A: Machiavelli is infamous as the supposedly sinister author of The Prince, a book that appears to advise tyrants on how to fool and cheat their subjects. But in life he was a conscientious and idealistic civil servant devoted to the interests of the Republic of Florence. He was Second Chancellor of the Republic and Secretary of its war committee at the time when Florence commissioned Leonardo to paint The Battle of Anghiari. He was directly involved in the competition between Michelangelo and Leonardo—this is clear as his signature is on Leonardo’s surviving contract for his battle painting. Machiavelli’s belief that a republic needs its young men to fight for it in a citizen militia is illustrated by Michelangelo’s work The Battle of Cascina. Letters suggest that he and Michelangelo got to know one another during the contest. So although there is evidence that Machiavelli talked ideas with Leonardo, it was the pro-war art of Michelangelo that he most influenced. It was Michelangelo who was praised by the Republic as the best of the two—this is no coincidence. He was Machiavelli’s man.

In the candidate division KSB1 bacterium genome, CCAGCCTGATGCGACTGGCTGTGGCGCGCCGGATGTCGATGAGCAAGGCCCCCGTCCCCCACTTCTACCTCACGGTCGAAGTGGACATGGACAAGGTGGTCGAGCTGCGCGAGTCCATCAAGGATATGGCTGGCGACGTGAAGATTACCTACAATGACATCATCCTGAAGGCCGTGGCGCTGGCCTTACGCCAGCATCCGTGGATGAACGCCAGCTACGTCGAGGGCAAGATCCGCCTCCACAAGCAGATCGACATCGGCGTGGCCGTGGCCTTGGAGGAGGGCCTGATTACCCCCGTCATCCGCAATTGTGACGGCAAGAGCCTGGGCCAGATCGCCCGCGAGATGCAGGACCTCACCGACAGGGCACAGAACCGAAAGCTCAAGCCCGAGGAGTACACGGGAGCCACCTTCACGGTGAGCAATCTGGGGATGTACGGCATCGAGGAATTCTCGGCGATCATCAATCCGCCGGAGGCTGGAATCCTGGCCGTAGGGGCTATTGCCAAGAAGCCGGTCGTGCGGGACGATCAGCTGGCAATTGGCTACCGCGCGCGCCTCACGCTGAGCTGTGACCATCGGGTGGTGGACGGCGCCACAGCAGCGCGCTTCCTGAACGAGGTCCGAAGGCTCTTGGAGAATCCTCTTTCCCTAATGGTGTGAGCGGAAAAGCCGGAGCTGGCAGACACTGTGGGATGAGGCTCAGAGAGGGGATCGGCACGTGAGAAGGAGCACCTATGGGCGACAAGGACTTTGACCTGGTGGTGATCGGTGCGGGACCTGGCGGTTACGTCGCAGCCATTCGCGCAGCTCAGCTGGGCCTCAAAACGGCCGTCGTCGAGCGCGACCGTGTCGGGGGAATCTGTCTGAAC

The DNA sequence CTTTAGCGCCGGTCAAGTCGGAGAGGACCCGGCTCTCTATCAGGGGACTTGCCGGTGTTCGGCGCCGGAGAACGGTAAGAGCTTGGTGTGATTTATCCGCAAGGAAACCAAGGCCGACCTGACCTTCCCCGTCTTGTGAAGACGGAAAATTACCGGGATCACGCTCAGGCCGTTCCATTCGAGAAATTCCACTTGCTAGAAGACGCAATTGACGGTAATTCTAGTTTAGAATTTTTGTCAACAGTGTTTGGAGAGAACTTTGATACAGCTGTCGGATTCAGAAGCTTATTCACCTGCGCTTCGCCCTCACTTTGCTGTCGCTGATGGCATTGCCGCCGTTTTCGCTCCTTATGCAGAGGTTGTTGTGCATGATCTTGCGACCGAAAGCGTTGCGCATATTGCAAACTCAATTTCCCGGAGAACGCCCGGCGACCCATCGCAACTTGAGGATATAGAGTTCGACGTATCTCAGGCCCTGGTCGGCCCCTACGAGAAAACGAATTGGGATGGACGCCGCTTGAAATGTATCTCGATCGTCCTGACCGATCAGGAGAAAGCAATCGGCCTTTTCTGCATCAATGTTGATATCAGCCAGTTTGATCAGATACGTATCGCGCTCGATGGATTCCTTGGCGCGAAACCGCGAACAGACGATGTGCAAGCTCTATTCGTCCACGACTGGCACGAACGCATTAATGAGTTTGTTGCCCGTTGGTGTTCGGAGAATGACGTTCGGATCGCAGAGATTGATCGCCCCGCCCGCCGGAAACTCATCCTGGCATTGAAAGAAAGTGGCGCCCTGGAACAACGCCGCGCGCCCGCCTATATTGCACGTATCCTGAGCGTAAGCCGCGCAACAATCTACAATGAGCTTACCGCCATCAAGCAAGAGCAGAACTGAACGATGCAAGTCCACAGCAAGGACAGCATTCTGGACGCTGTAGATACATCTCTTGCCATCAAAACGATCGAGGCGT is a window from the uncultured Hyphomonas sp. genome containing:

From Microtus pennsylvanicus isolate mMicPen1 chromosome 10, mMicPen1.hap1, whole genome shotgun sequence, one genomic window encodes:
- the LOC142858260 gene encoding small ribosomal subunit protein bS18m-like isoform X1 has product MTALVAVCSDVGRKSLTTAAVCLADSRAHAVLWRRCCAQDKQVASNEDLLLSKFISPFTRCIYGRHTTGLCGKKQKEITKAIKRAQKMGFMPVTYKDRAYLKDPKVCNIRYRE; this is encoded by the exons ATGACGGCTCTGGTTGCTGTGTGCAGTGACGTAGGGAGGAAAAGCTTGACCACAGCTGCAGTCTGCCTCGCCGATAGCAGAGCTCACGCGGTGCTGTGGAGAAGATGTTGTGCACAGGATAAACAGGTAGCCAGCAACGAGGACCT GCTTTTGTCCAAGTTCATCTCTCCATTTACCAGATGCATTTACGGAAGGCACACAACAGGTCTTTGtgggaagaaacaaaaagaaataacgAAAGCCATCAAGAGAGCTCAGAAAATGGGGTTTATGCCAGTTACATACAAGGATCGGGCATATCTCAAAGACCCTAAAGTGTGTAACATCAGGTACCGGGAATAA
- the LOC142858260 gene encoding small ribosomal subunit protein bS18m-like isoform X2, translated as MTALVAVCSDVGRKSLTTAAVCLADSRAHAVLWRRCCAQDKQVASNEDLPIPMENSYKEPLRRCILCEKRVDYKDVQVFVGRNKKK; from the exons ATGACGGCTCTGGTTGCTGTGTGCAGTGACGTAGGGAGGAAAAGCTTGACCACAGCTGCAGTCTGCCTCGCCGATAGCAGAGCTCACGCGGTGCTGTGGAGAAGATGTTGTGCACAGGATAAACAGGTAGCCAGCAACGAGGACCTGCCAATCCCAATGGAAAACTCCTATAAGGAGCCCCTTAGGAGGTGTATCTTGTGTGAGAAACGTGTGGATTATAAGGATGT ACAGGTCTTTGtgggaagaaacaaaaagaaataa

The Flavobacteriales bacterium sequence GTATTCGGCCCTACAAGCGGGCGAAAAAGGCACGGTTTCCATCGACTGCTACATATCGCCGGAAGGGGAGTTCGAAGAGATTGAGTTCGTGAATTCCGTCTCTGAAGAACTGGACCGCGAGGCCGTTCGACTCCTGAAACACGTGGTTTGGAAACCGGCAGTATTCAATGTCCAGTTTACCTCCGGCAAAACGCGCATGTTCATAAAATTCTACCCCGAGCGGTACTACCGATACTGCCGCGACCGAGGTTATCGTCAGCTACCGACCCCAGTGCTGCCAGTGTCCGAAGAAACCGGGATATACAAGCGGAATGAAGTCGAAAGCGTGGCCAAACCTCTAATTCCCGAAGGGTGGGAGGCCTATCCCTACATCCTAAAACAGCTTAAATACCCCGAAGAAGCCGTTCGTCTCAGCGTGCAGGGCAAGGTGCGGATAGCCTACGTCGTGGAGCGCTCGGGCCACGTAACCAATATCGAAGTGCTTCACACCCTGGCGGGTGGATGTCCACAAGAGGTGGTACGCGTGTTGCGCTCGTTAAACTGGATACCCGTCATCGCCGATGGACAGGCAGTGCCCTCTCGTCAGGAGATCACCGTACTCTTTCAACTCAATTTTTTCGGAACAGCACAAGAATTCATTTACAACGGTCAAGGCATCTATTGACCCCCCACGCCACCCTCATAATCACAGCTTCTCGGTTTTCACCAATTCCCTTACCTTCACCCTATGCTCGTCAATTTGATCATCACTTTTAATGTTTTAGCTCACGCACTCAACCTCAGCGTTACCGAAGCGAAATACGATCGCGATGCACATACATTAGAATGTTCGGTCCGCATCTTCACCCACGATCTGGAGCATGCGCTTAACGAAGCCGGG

Q: Recent explorations at the Palazzo Vecchio have revealed what some experts believe is evidence of Leonardo’s lost fresco. What can you tell us about this discovery?
A: It is tremendously exciting. A cavity in the wall has been identified behind one of the visible frescoes in the room, which are by Giorgio Vasari and his assistants. Vasari was court artist to Cosimo I de’ Medici, Grand Duke of Tuscany, and a talented architect. In the mid-16th century he remade this room, raising its ceiling, giving it new frescoes. What happened to the unfinished wall painting by Leonardo da Vinci that was apparently still here? Vasari was also the author of The Lives of the Artists, first published in 1550, the captivating narrative of Renaissance art whose most fascinating figure is Leonardo. How could Vasari, who calls Leonardo “celestial” in this book, simply destroy one of his finest works? Perhaps he preserved it under one of his own paintings. If so there would presumably be a cavity like the one that has been found. But the discovery goes further. There are traces of pigment on the hidden wall within it. What painting could be on that wall? The Battle of Anghiari has to be a very strong candidate indeed.

Product Details

Also by Jonathan Jones

Back to Top